Saturday, December 8, 2018

Antonio Tabucchi's Time Ages In A Hurry

Antonio Tabucchi was an Italian professor of Portuguese who taught at the University of Siena. Probably his most famous novel is Pereira Declares (also translated as Pereira Maintains) which is set in Portugal in the early years of the Fascist dictator Salazar. In it the detached and literary Pereira gradually begins to resist the Fascist regime. It is a great novel.

Tabucchi died in 2012 and until then I used to see his name on shortlists for the Nobel Prize in Literature.

Time Ages In A Hurry is a book of nine short stories that came out in Italian in 2009 and was translated into English, by Martha Cooley and Antonio Romani, in 2015. The stories relate, as you might guess from that brief synopsis of Pereira Declares, at the intersection of the personal and the political.

For example, "Clouds," my favorite of the stories, is a dialog between tired Italian ex-soldier in his 40s and a precocious young girl. We gradually learn that she's an orphan, from Peru and adopted by an Italian family, and he served as a peacekeeper on that very beach where there is now the resort where they're staying. Presumably this is Croatia, though it's never specified.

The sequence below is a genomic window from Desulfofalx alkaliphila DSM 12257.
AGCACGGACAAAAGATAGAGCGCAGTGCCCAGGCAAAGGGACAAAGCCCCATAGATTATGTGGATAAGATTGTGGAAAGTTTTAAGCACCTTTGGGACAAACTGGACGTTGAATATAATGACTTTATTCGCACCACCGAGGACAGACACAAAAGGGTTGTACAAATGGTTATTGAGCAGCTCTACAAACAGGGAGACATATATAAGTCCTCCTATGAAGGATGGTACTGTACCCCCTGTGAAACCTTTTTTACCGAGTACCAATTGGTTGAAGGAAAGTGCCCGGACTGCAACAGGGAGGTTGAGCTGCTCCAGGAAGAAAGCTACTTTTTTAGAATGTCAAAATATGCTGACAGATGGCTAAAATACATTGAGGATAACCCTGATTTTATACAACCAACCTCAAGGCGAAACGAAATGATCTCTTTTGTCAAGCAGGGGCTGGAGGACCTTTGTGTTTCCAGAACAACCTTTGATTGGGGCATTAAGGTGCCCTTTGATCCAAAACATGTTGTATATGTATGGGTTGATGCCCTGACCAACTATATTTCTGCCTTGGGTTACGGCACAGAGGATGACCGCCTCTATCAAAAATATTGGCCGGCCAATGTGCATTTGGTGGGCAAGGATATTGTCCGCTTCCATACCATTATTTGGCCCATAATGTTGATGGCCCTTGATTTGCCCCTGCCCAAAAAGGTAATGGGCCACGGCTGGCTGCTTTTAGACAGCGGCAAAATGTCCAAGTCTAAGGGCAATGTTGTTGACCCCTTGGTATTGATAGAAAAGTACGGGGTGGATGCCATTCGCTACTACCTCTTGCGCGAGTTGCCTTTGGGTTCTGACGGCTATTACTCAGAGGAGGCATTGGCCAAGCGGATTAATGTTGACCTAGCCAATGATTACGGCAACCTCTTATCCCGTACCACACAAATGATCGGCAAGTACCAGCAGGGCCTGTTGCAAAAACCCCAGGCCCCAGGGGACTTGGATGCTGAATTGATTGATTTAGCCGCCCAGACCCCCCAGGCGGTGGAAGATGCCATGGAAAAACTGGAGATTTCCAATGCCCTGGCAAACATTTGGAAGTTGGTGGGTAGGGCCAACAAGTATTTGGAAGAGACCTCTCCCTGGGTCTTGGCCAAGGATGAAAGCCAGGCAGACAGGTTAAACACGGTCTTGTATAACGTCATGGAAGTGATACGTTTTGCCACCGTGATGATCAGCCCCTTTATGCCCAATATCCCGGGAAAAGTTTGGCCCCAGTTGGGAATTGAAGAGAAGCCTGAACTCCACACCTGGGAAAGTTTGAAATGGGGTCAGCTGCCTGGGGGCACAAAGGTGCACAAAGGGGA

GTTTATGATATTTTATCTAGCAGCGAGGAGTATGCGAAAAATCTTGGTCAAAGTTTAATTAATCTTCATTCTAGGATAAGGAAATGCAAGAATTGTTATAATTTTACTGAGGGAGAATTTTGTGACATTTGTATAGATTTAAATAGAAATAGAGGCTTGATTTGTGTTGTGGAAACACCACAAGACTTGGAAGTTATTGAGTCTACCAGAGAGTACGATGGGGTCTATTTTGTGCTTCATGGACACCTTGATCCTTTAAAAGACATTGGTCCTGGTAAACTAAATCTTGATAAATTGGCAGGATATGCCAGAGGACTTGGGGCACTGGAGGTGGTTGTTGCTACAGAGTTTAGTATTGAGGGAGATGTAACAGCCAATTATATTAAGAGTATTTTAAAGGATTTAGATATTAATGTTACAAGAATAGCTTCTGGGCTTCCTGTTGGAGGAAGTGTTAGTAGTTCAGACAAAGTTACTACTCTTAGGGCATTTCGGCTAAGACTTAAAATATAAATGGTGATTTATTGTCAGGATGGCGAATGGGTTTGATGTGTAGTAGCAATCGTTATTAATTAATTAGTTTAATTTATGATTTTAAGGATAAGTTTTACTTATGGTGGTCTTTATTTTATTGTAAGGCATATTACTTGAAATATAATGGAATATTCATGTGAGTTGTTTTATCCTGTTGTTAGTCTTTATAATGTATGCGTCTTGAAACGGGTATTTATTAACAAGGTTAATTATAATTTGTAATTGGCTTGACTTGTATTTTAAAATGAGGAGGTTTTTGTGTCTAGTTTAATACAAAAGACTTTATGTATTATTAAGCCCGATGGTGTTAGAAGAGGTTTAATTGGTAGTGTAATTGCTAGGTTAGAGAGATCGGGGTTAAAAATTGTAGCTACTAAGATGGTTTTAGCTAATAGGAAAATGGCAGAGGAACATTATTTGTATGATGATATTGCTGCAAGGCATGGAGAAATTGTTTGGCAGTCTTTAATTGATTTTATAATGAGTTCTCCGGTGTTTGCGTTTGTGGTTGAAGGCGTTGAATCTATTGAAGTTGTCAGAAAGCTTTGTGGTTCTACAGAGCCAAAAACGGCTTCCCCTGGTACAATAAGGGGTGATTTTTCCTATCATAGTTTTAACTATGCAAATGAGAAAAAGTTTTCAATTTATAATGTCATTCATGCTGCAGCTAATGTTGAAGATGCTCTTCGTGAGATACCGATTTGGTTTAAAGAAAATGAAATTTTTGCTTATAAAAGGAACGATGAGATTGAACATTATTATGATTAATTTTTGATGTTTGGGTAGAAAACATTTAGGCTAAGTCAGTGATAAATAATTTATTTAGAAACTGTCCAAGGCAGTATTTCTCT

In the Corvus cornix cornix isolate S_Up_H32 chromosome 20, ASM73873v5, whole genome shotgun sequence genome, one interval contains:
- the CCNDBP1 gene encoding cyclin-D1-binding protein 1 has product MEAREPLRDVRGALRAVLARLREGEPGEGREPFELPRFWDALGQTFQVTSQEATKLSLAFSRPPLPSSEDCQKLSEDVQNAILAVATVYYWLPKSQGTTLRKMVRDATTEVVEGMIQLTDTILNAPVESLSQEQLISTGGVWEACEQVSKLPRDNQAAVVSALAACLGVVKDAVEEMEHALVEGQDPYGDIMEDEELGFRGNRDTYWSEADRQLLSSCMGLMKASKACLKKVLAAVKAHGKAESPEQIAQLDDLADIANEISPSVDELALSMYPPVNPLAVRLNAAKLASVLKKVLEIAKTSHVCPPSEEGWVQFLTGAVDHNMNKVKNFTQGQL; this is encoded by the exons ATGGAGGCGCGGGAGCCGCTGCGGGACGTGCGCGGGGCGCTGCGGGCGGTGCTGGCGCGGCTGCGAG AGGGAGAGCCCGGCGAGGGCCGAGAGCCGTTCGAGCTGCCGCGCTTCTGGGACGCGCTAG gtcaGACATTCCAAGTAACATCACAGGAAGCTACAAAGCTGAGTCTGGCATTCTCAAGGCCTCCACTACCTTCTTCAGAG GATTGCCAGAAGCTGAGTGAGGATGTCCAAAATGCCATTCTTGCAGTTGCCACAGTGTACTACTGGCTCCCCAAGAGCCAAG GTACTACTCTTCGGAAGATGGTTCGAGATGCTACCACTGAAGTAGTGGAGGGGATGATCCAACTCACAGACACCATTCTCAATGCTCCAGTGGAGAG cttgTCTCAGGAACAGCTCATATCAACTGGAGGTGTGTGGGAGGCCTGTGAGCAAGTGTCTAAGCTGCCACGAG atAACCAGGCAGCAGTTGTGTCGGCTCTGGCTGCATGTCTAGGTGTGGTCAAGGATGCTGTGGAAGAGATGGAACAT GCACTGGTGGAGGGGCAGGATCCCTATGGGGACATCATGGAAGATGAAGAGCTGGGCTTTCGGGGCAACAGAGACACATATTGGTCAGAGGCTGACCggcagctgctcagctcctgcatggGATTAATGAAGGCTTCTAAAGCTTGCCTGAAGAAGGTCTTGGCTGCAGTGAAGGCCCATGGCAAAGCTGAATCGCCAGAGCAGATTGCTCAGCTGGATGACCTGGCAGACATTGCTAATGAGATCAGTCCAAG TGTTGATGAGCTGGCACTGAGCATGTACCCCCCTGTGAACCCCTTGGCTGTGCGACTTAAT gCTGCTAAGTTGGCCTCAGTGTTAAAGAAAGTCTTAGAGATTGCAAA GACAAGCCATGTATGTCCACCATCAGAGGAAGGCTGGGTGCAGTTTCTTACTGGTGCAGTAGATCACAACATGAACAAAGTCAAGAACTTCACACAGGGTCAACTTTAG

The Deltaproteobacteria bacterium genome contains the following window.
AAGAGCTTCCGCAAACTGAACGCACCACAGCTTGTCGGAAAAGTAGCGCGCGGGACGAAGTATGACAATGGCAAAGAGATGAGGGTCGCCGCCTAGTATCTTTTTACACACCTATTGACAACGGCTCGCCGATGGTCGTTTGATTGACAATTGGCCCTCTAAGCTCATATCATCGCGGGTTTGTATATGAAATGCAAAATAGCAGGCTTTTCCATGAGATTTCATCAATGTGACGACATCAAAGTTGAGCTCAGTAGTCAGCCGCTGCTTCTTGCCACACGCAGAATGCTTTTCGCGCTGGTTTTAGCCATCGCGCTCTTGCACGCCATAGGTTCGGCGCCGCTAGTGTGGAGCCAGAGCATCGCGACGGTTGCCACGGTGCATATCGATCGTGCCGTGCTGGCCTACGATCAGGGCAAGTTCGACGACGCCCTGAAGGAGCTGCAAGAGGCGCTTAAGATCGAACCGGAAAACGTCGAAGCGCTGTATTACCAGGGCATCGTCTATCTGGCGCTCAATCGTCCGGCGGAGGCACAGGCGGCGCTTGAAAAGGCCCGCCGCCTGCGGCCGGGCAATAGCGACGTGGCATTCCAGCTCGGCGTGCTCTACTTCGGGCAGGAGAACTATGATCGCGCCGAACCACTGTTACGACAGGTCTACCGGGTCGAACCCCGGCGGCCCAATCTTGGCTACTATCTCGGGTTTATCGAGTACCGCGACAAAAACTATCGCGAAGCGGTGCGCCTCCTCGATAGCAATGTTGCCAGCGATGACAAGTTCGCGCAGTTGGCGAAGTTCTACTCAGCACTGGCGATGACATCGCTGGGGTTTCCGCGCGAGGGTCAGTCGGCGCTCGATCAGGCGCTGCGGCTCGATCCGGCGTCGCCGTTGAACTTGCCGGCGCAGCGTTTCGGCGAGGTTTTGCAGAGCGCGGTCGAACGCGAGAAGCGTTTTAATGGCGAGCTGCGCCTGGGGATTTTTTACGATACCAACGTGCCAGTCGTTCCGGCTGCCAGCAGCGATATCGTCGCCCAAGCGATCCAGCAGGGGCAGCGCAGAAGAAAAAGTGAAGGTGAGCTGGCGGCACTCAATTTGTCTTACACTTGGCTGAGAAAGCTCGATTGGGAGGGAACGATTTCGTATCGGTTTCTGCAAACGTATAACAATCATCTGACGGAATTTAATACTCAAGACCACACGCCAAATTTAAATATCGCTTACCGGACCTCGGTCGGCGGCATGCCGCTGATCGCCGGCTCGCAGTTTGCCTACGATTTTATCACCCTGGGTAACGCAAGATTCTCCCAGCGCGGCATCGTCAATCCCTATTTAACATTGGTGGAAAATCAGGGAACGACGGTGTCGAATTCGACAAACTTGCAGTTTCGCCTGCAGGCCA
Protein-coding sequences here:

-Don't you like going in the water? she asked. I think it's special.
-Special? the man repeated.
-My teacher told us we can't use awesome for everything, that sometimes we might say special, I was about to say awesome, for me going in the water at this beach is special.
In another, an elderly Jewish father in a Tel Aviv nursing home is visited by his son; the son is on a research sabbatical in Rome; the father is only intermittently aware he's no longer in Bucharest.

A public defender of political cases in Communist Poland is pained at the ironic joke of his career, but still manages to do good.

A Stasi agent looks up his own file and discovers his wife had been sleeping with his boss.

László, a Hungarian officer from a military family, manages to hold off the Russians for three days in 1956, even though everyone knows it pointless. That military action is the defining moment of his life.

Very good.

European Reading Challenge. Hungary is the one of those I still need.




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